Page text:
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Far Western Nepali / Dotyali

The varieties of Nepali spoken in the hills of Far Western Nepal are significantly different from the language spoken in the eastern two-thirds of the country and from the related literary standard. Far Western Nepali varieties have elements in common, whose precise description and geographical distributions remain to be established, but also show considerable variation between dialects, which are often identified by names corresponding to administrative districts, e.g. "Baitaḍeli", "Ḍoṭyāli", etc., but in fact may differ down to the village level. There is far greater dialectal variety in the Nepali of this region, and of the western third of Nepal generally, than elsewhere in Nepal.

To approach the study of a spoken variety of the region, a few recordings of folktales and of daily conversation were made in the area of Achham District around Kamal Bajaar (villages of Bajuḍa, Dungala, and Chalsa) in the course of the project. Although a thorough study could not be realized, some of the recorded texts were annotated and some preliminary grammatical notes were prepared by the linguist Boyd Michailovsky with the indispensable help of Mr Bharat Kumar Saud, of Chalsa, a M.A. student in Nepali literature at Tribhuvan University. Mr Prem Bahadur Shahi of Kalikot and Surkhet aided in transcription and translation.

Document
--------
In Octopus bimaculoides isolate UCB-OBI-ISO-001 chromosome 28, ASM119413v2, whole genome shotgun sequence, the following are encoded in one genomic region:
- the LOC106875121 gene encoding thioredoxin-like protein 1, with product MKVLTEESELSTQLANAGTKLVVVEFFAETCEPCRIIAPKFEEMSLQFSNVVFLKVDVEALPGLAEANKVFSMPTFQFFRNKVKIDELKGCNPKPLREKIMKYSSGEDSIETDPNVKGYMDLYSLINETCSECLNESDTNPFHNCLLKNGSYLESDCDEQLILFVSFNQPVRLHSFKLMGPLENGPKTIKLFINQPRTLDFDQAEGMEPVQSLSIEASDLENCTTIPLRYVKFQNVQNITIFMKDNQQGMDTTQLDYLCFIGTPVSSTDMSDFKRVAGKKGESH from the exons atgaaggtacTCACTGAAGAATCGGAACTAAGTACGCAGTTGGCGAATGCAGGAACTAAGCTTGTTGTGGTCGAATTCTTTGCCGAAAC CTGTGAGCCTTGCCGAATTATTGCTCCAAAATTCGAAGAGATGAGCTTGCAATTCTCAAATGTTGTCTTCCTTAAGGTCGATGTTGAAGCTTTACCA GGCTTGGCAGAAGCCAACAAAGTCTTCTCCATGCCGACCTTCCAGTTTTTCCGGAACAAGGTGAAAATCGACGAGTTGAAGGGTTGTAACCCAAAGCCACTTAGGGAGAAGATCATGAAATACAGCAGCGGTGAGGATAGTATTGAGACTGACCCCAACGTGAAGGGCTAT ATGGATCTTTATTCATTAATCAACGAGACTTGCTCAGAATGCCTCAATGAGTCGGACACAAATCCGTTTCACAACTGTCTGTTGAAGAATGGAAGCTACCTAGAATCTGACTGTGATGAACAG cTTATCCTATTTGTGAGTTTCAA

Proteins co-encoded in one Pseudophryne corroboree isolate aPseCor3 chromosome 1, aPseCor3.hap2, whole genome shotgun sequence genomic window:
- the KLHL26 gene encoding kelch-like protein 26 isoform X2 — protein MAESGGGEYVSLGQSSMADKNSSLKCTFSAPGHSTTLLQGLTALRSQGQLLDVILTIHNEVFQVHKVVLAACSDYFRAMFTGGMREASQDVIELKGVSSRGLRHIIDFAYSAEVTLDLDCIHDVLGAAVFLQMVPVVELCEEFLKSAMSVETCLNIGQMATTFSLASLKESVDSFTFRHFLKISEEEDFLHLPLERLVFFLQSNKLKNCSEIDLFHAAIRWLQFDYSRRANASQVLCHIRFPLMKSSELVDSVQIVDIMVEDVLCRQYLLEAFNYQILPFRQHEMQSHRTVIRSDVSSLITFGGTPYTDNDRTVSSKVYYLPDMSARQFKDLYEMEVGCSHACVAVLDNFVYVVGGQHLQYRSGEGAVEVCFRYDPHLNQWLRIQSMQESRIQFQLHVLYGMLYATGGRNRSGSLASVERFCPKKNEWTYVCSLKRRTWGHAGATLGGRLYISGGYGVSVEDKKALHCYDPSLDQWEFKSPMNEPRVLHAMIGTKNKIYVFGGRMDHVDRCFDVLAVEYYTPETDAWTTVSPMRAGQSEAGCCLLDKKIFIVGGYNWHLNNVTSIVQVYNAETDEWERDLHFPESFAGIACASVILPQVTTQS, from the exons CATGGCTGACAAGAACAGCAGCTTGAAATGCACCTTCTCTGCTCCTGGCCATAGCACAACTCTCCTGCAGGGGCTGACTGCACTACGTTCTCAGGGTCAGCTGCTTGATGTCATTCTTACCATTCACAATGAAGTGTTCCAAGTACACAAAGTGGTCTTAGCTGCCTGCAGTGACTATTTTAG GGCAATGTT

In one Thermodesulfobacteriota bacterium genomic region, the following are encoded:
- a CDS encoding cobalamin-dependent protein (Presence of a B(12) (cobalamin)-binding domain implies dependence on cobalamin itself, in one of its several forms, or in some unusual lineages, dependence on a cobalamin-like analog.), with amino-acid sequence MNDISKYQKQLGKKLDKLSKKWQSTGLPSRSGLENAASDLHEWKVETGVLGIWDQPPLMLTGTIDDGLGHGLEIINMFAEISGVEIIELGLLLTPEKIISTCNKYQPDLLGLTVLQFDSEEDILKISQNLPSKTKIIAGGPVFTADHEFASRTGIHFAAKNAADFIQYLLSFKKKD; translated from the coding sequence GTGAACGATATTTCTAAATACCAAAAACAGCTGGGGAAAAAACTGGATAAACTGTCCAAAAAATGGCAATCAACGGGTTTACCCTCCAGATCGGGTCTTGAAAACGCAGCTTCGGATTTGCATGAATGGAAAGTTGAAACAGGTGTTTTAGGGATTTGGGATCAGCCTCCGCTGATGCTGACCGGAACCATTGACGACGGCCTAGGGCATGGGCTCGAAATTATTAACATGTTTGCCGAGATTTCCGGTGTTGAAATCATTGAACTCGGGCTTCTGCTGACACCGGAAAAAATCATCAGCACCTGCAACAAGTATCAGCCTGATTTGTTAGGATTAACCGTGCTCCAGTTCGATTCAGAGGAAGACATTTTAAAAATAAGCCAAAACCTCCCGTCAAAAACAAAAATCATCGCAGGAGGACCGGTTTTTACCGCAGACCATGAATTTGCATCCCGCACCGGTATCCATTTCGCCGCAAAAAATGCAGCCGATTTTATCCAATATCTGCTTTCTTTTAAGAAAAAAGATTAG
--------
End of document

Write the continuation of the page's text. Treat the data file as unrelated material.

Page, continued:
A short bibliography of more complete and authoritative studies of western and far western varieties by Nepali scholars will be made available on this site. Extensive bibliographies may be found in these works, and in particular in an out-of-print book on a dialect of the Bheri Valley by Dr. Jivendradev Giri of Tribhuvan University, who has kindly permitted us to scan it and to make it available here.


As of 2012, the term "Dotyali" (code: dty) is recognized in the ISO 639-3 standard for language names and codes with the broad sense of "Far Western Nepali" as used here. According to this standard, the "macrolanguage" term "Nepali" (code: nep) covers the "individual" languages Dotyali (dty) and Nepali (npi). Any variety of Nepali may be identified either as "nep" (the only code recognized by ISO 639-2), or by the "individual" language identifier.